Photo from theroaddiaries.com.
A relative newcomer to the sport of cyclocross, Elle Anderson came into this season swinging hard. She bagged four wins in a row, taking the top step on both days of the Trek CXC Cup and both days of the Grand Prix of Gloucester. To the casual cyclocross observer, it seemed like Anderson had simply appeared out of thin air. I spoke to her about her success so far this season and how it’s shaping her cycling goals, her short career as a cyclist and long history as an elite athlete, balancing a non-racing career with her high-level racing, and much more.
It seems like you made a pretty big jump this year from crushing local races with a few good national level results to dominating the national circuit. What’s the deal?
In truth, I don’t really feel like I changed that much from last year to this year. It’s something I’ve been thinking about a lot because in some ways my early season results really surprised me as well. One of the things I’ve been thinking about is that because I didn’t really change anything significant, my success is just an accumulation of several seasons of really solid training. There’s a big learning curve in cyclocross. Cyclocross really is an amazing blend of skill and strength and there are all sorts of different learning curves when you first start and then when you progress into the elite ranks.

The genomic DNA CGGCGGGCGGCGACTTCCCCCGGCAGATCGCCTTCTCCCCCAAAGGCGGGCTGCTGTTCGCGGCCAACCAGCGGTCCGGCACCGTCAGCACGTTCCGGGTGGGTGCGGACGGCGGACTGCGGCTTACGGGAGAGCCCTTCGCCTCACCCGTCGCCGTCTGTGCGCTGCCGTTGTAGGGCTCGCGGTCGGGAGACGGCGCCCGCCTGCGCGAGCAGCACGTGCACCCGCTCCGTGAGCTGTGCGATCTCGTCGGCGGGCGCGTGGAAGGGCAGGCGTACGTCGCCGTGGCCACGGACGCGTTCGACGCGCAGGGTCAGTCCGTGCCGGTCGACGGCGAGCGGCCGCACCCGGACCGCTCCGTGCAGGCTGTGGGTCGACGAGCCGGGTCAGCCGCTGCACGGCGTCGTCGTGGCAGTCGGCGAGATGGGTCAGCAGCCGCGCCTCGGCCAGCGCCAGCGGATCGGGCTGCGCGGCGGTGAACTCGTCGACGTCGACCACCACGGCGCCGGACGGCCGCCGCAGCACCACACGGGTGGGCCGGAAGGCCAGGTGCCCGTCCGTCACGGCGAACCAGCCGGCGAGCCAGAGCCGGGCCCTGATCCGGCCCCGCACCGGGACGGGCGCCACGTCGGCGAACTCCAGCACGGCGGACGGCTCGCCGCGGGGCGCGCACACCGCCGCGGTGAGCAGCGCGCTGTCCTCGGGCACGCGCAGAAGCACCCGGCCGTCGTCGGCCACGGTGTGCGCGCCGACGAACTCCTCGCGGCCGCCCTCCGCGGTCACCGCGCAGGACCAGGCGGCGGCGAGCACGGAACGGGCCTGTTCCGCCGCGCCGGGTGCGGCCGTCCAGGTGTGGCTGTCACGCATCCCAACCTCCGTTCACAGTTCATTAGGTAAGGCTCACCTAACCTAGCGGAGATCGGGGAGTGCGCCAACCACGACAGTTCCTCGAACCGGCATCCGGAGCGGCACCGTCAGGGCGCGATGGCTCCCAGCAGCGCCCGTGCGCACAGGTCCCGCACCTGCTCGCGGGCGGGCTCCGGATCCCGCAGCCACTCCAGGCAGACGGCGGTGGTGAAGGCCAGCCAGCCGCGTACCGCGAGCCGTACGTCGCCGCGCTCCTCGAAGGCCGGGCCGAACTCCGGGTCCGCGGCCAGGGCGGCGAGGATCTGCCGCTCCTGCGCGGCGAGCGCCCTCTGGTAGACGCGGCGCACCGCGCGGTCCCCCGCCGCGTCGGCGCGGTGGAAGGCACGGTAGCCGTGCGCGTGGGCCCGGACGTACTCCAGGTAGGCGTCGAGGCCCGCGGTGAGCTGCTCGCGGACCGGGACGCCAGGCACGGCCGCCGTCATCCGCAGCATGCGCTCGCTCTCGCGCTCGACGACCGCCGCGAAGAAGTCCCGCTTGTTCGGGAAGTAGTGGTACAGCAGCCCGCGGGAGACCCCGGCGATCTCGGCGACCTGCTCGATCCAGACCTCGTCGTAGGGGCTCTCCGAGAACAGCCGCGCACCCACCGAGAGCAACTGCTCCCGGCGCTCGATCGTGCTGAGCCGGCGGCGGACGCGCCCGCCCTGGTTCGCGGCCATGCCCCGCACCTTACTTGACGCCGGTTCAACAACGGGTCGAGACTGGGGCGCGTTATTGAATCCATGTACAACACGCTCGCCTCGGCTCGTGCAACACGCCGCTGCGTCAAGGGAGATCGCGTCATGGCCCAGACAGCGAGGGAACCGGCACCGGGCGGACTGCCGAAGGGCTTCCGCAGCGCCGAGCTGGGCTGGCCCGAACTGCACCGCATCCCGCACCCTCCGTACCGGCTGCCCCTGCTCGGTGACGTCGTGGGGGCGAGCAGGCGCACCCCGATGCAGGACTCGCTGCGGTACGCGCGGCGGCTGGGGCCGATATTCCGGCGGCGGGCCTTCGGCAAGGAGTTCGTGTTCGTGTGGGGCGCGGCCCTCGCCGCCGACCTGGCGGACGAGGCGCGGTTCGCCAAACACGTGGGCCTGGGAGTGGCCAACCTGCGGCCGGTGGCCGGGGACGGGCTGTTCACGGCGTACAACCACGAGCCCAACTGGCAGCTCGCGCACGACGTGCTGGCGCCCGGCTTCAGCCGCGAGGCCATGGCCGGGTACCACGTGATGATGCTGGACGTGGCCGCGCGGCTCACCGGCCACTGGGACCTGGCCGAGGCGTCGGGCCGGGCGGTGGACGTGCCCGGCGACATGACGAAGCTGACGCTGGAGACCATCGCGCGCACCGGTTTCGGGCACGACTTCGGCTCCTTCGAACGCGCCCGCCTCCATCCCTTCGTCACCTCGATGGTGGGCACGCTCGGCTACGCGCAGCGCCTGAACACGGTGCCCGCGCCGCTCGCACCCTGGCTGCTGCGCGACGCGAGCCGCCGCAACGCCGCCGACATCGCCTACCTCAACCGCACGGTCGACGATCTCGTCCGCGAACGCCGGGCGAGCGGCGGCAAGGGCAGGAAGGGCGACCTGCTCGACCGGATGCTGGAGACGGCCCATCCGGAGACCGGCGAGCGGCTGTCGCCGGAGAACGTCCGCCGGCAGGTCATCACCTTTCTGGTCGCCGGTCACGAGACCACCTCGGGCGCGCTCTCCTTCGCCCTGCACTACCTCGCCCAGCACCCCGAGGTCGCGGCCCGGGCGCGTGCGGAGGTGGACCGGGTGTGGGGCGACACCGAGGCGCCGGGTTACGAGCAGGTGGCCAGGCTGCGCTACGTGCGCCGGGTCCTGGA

This is my third season racing a full cyclocross calendar and in a lot of ways it just shows that you can’t pick up cyclocross in one season. It takes a few years to develop those skills and also develop the power you need to complete the challenging courses. This is only my sixth year as an endurance athlete as well. I started as an alpine ski racer, which uses totally different muscles. So six years ago I had to totally transform all my muscles into endurance muscles. Being an endurance athlete is something that you accumulate and build on each year. Also, I’ve worked with the same coach for the last five years and I think that continuous development has had a lot of benefit. My coach has really helped me develop as an athlete.